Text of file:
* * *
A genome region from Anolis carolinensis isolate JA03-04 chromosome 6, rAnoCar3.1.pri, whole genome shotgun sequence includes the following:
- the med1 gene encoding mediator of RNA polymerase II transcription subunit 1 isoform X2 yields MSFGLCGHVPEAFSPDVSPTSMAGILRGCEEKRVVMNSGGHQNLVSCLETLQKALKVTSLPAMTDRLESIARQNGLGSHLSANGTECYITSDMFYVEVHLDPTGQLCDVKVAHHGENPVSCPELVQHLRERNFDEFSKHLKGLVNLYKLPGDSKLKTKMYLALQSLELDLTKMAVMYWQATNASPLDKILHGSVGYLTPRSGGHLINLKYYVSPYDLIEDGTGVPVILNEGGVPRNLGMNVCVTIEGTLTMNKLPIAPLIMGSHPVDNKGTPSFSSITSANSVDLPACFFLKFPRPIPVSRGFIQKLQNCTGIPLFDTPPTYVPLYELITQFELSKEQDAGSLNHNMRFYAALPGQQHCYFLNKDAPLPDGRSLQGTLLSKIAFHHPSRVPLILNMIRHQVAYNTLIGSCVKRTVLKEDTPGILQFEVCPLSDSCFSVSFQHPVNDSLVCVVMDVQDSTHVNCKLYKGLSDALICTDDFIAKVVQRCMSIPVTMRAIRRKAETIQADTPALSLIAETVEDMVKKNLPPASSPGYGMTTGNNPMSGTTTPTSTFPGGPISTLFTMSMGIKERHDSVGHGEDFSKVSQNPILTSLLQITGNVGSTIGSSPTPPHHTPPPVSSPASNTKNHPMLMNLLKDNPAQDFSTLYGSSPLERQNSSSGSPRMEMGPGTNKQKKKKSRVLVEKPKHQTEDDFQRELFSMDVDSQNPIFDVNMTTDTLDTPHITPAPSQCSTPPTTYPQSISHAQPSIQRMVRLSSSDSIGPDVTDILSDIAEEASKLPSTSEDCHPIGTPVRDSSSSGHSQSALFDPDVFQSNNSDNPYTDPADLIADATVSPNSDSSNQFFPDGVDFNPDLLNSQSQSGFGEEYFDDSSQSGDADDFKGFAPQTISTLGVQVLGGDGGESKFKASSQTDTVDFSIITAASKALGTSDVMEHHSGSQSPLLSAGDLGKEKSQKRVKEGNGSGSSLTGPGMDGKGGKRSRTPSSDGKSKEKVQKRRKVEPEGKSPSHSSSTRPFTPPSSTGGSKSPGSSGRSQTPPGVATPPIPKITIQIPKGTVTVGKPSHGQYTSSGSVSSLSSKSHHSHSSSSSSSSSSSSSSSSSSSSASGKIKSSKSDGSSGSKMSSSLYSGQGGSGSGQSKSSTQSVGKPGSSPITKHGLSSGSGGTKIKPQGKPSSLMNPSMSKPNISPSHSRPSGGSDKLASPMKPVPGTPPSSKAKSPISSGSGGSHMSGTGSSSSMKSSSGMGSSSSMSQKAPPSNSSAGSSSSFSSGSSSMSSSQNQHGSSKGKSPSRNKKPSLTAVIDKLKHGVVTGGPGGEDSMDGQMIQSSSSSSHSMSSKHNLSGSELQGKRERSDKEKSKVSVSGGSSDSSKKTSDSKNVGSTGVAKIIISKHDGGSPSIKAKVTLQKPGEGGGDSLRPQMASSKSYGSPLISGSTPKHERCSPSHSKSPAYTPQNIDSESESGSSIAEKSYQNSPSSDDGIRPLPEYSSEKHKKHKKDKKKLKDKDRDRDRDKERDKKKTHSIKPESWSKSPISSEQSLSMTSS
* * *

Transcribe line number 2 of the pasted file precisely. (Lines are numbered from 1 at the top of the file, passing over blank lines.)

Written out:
- the med1 gene encoding mediator of RNA polymerase II transcription subunit 1 isoform X2 yields MSFGLCGHVPEAFSPDVSPTSMAGILRGCEEKRVVMNSGGHQNLVSCLETLQKALKVTSLPAMTDRLESIARQNGLGSHLSANGTECYITSDMFYVEVHLDPTGQLCDVKVAHHGENPVSCPELVQHLRERNFDEFSKHLKGLVNLYKLPGDSKLKTKMYLALQSLELDLTKMAVMYWQATNASPLDKILHGSVGYLTPRSGGHLINLKYYVSPYDLIEDGTGVPVILNEGGVPRNLGMNVCVTIEGTLTMNKLPIAPLIMGSHPVDNKGTPSFSSITSANSVDLPACFFLKFPRPIPVSRGFIQKLQNCTGIPLFDTPPTYVPLYELITQFELSKEQDAGSLNHNMRFYAALPGQQHCYFLNKDAPLPDGRSLQGTLLSKIAFHHPSRVPLILNMIRHQVAYNTLIGSCVKRTVLKEDTPGILQFEVCPLSDSCFSVSFQHPVNDSLVCVVMDVQDSTHVNCKLYKGLSDALICTDDFIAKVVQRCMSIPVTMRAIRRKAETIQADTPALSLIAETVEDMVKKNLPPASSPGYGMTTGNNPMSGTTTPTSTFPGGPISTLFTMSMGIKERHDSVGHGEDFSKVSQNPILTSLLQITGNVGSTIGSSPTPPHHTPPPVSSPASNTKNHPMLMNLLKDNPAQDFSTLYGSSPLERQNSSSGSPRMEMGPGTNKQKKKKSRVLVEKPKHQTEDDFQRELFSMDVDSQNPIFDVNMTTDTLDTPHITPAPSQCSTPPTTYPQSISHAQPSIQRMVRLSSSDSIGPDVTDILSDIAEEASKLPSTSEDCHPIGTPVRDSSSSGHSQSALFDPDVFQSNNSDNPYTDPADLIADATVSPNSDSSNQFFPDGVDFNPDLLNSQSQSGFGEEYFDDSSQSGDADDFKGFAPQTISTLGVQVLGGDGGESKFKASSQTDTVDFSIITAASKALGTSDVMEHHSGSQSPLLSAGDLGKEKSQKRVKEGNGSGSSLTGPGMDGKGGKRSRTPSSDGKSKEKVQKRRKVEPEGKSPSHSSSTRPFTPPSSTGGSKSPGSSGRSQTPPGVATPPIPKITIQIPKGTVTVGKPSHGQYTSSGSVSSLSSKSHHSHSSSSSSSSSSSSSSSSSSSSASGKIKSSKSDGSSGSKMSSSLYSGQGGSGSGQSKSSTQSVGKPGSSPITKHGLSSGSGGTKIKPQGKPSSLMNPSMSKPNISPSHSRPSGGSDKLASPMKPVPGTPPSSKAKSPISSGSGGSHMSGTGSSSSMKSSSGMGSSSSMSQKAPPSNSSAGSSSSFSSGSSSMSSSQNQHGSSKGKSPSRNKKPSLTAVIDKLKHGVVTGGPGGEDSMDGQMIQSSSSSSHSMSSKHNLSGSELQGKRERSDKEKSKVSVSGGSSDSSKKTSDSKNVGSTGVAKIIISKHDGGSPSIKAKVTLQKPGEGGGDSLRPQMASSKSYGSPLISGSTPKHERCSPSHSKSPAYTPQNIDSESESGSSIAEKSYQNSPSSDDGIRPLPEYSSEKHKKHKKDKKKLKDKDRDRDRDKERDKKKTHSIKPESWSKSPISSEQSLSMTSS